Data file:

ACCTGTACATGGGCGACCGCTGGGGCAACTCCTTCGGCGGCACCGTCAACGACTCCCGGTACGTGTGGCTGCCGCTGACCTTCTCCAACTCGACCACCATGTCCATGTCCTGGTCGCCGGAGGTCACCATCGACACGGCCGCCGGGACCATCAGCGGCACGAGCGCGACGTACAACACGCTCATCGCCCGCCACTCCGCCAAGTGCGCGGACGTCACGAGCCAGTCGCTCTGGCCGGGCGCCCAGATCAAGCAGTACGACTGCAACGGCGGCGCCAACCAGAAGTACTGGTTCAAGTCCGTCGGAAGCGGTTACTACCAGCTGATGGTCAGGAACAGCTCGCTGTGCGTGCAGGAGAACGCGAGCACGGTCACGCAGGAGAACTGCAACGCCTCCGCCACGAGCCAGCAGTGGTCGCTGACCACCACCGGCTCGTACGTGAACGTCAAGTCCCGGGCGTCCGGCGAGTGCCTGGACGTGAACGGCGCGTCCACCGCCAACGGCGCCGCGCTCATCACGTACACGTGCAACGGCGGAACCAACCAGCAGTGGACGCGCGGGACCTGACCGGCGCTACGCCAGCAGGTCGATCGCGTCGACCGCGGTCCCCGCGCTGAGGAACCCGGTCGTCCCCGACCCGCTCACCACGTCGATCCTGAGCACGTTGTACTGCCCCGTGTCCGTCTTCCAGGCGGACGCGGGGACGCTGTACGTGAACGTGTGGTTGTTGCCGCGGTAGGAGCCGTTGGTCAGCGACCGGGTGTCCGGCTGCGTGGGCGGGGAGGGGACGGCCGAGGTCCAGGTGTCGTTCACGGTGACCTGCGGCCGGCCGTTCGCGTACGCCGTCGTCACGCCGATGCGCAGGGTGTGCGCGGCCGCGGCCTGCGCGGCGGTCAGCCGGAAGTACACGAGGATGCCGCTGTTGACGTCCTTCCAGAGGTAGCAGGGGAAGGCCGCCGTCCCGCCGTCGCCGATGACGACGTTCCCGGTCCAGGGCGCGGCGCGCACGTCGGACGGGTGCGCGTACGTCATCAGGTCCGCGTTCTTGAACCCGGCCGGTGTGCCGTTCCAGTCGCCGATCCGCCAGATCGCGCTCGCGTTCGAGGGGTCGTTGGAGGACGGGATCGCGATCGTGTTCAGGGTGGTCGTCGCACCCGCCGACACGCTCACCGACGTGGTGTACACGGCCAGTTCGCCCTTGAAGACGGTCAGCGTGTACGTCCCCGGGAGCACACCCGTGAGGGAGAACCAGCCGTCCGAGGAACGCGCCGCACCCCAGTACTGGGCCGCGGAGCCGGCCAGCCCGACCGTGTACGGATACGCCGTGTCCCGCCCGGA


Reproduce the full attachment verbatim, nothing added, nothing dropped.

ACCTGTACATGGGCGACCGCTGGGGCAACTCCTTCGGCGGCACCGTCAACGACTCCCGGTACGTGTGGCTGCCGCTGACCTTCTCCAACTCGACCACCATGTCCATGTCCTGGTCGCCGGAGGTCACCATCGACACGGCCGCCGGGACCATCAGCGGCACGAGCGCGACGTACAACACGCTCATCGCCCGCCACTCCGCCAAGTGCGCGGACGTCACGAGCCAGTCGCTCTGGCCGGGCGCCCAGATCAAGCAGTACGACTGCAACGGCGGCGCCAACCAGAAGTACTGGTTCAAGTCCGTCGGAAGCGGTTACTACCAGCTGATGGTCAGGAACAGCTCGCTGTGCGTGCAGGAGAACGCGAGCACGGTCACGCAGGAGAACTGCAACGCCTCCGCCACGAGCCAGCAGTGGTCGCTGACCACCACCGGCTCGTACGTGAACGTCAAGTCCCGGGCGTCCGGCGAGTGCCTGGACGTGAACGGCGCGTCCACCGCCAACGGCGCCGCGCTCATCACGTACACGTGCAACGGCGGAACCAACCAGCAGTGGACGCGCGGGACCTGACCGGCGCTACGCCAGCAGGTCGATCGCGTCGACCGCGGTCCCCGCGCTGAGGAACCCGGTCGTCCCCGACCCGCTCACCACGTCGATCCTGAGCACGTTGTACTGCCCCGTGTCCGTCTTCCAGGCGGACGCGGGGACGCTGTACGTGAACGTGTGGTTGTTGCCGCGGTAGGAGCCGTTGGTCAGCGACCGGGTGTCCGGCTGCGTGGGCGGGGAGGGGACGGCCGAGGTCCAGGTGTCGTTCACGGTGACCTGCGGCCGGCCGTTCGCGTACGCCGTCGTCACGCCGATGCGCAGGGTGTGCGCGGCCGCGGCCTGCGCGGCGGTCAGCCGGAAGTACACGAGGATGCCGCTGTTGACGTCCTTCCAGAGGTAGCAGGGGAAGGCCGCCGTCCCGCCGTCGCCGATGACGACGTTCCCGGTCCAGGGCGCGGCGCGCACGTCGGACGGGTGCGCGTACGTCATCAGGTCCGCGTTCTTGAACCCGGCCGGTGTGCCGTTCCAGTCGCCGATCCGCCAGATCGCGCTCGCGTTCGAGGGGTCGTTGGAGGACGGGATCGCGATCGTGTTCAGGGTGGTCGTCGCACCCGCCGACACGCTCACCGACGTGGTGTACACGGCCAGTTCGCCCTTGAAGACGGTCAGCGTGTACGTCCCCGGGAGCACACCCGTGAGGGAGAACCAGCCGTCCGAGGAACGCGCCGCACCCCAGTACTGGGCCGCGGAGCCGGCCAGCCCGACCGTGTACGGATACGCCGTGTCCCGCCCGGA